Updated: September 1, 2015
Lots of people are leaving money on the table, turning down money their employers want to give them. They are giving up an opportunity to live better. Are you one of them?
A recent edition of the TIAA-CREF Institute’s Research Dialogue (you may have seen it at your local newsstand) has a thought-provoking assessment of how individuals respond to employers’ 401(k) matching contributions.1 The article’s authors are concerned with government policy implications– do people save more if their employers offer matching contributions, should Congress encourage employers to match more, etc.? We at Sensible Financial™ are much more interested in what the work suggests about how our clients can improve their lives through increased spending power. We suspect you are, too.
- The article’s key takeaway? An employer match is lifetime spending power, not just retirement spending power. If you can get it, you are earning more, and you can spend more, both now and in retirement.
The study looks at a national sample of employees whose employers offer a wide variety of 401(k) type plans, and a broad range of matching opportunities. You may think that 401(k) plans are pretty standard. Not so!
Just over half of employers match employee contributions, and most of those that do have fixed (e.g., 50¢ on the dollar up to 3% of compensation) rather than variable (e.g., 50¢ on the dollar up to 1% of compensation, 25¢ on the next 1%) matches.
Companies that do match contribute widely varying percentages of compensation, a few are under 3%, while a very significant percentage matched 6% or even more.
The data are about 15 years old (the sample was drawn in 1992). The employees range in age from 51-61 – certainly older than the national average, but also closer to retirement, and arguably much more interested in saving than their younger colleagues. My experience as an economic researcher (admittedly dated now) suggests that the authors used very rich data – they know a lot about the people they studied (including Social Security earnings history) and the 401(k) plans they participate in (e.g., plan descriptions). They’ve used the data carefully (using “non-linear budget set estimation”), and they’ve learned a lot.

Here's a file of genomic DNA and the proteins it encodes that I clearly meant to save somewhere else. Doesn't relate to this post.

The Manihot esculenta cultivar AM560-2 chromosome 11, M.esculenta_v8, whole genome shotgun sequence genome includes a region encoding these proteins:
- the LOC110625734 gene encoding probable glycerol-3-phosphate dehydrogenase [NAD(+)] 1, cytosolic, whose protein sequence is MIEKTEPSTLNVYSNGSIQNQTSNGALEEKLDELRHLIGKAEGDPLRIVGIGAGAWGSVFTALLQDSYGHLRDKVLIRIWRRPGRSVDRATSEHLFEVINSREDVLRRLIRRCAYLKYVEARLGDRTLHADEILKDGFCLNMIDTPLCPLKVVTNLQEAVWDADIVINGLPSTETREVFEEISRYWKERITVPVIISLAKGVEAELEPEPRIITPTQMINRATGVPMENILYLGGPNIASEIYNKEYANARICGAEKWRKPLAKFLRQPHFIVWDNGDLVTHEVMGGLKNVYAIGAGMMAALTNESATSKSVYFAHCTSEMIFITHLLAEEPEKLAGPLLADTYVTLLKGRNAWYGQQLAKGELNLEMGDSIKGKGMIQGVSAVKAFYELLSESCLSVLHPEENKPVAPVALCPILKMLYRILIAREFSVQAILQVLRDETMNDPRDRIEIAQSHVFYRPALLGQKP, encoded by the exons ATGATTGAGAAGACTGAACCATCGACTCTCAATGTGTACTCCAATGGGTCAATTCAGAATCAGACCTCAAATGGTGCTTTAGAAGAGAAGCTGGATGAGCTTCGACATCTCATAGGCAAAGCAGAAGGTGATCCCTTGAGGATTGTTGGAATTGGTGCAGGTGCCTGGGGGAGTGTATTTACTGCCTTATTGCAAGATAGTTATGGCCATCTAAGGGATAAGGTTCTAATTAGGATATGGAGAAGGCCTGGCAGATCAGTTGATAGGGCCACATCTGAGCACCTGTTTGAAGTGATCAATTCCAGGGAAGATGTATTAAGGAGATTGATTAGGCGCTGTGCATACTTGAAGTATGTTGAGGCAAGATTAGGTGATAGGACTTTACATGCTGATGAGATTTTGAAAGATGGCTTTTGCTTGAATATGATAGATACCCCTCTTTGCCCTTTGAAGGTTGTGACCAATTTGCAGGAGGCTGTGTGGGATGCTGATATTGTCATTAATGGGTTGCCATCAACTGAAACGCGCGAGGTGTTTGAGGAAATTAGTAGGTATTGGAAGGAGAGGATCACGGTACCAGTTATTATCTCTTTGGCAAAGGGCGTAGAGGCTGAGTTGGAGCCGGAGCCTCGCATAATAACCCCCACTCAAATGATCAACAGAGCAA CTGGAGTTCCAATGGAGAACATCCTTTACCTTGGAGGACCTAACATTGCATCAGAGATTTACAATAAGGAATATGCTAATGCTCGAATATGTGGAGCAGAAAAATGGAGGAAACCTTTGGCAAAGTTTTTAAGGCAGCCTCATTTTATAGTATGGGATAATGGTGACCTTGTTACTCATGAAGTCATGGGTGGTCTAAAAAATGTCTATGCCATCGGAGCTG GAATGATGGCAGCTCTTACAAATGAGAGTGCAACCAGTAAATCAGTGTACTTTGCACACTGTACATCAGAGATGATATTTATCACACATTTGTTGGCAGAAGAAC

The most striking finding is that some people whose employers offer matching contributions don’t bother to participate in the plans. People who don’t participate at all leave an average employer match of 3.7% of their pay on the table – almost 4%! For $50,000 earners, that’s $1,850; for $100,000 earners, it’s $3,700. That’s not chicken feed – it’s a couple of monthly rent checks, or mortgage payments, or several car payments. For those that earn even more, well, we’ll leave the math to you.
Even those who do take advantage of the match often don’t take full advantage. They leave an average of 1% of the employer’s offered match unused, in effect saying to the employer, “no thanks, keep your $500 or $1,000, (or more), I don’t want or need it.”
The researchers do find that larger matches from employers encourage more saving, but not dollar for dollar. That is, larger employer matches encourage more saving than smaller matches do, but also leave larger unused matches.
So, the bottom line – there are a lot of employer dollars out there ripe for the taking, and people are leaving them. It is often said that money doesn’t grow on trees, but here’s a case where it does, and people are refusing to pick it. Why?
The authors don’t address that question, but we’ll take a swing at it. We can think of three reasons – none of them good – and we’ll tell you why:
- Reason # 1: People don’t know how much of a match their employers are offering.
This is not a good reason because employers must, by law, inform their employees about any 401(k) plan they offer, and about any contribution matching that is part of the plan. That means that people who don’t know about the match “aren’t reading the memo.” Do you think they might read the memo if it said at the very top – “read this memo and get a raise?” In fairness, the employer information documents are frequently not simple, and the information about the match may be “well defended.” People are busy. Still, are they really too busy to spend an hour to get a raise?
- Reason # 2: People do know about the match, but don’t take the time to fill out the forms.
This is even a worse reason: how much time is it worth to you to get a 1-3% raise? (Hint: 2 days is 1% of the working year, 6 days is 3%). In fact, the benefit of reading the forms once is even greater, because most people don’t change their 401(k) choices once they’ve made them. Signing up for the match now is likely to mean that you’ll keep getting it, year after year.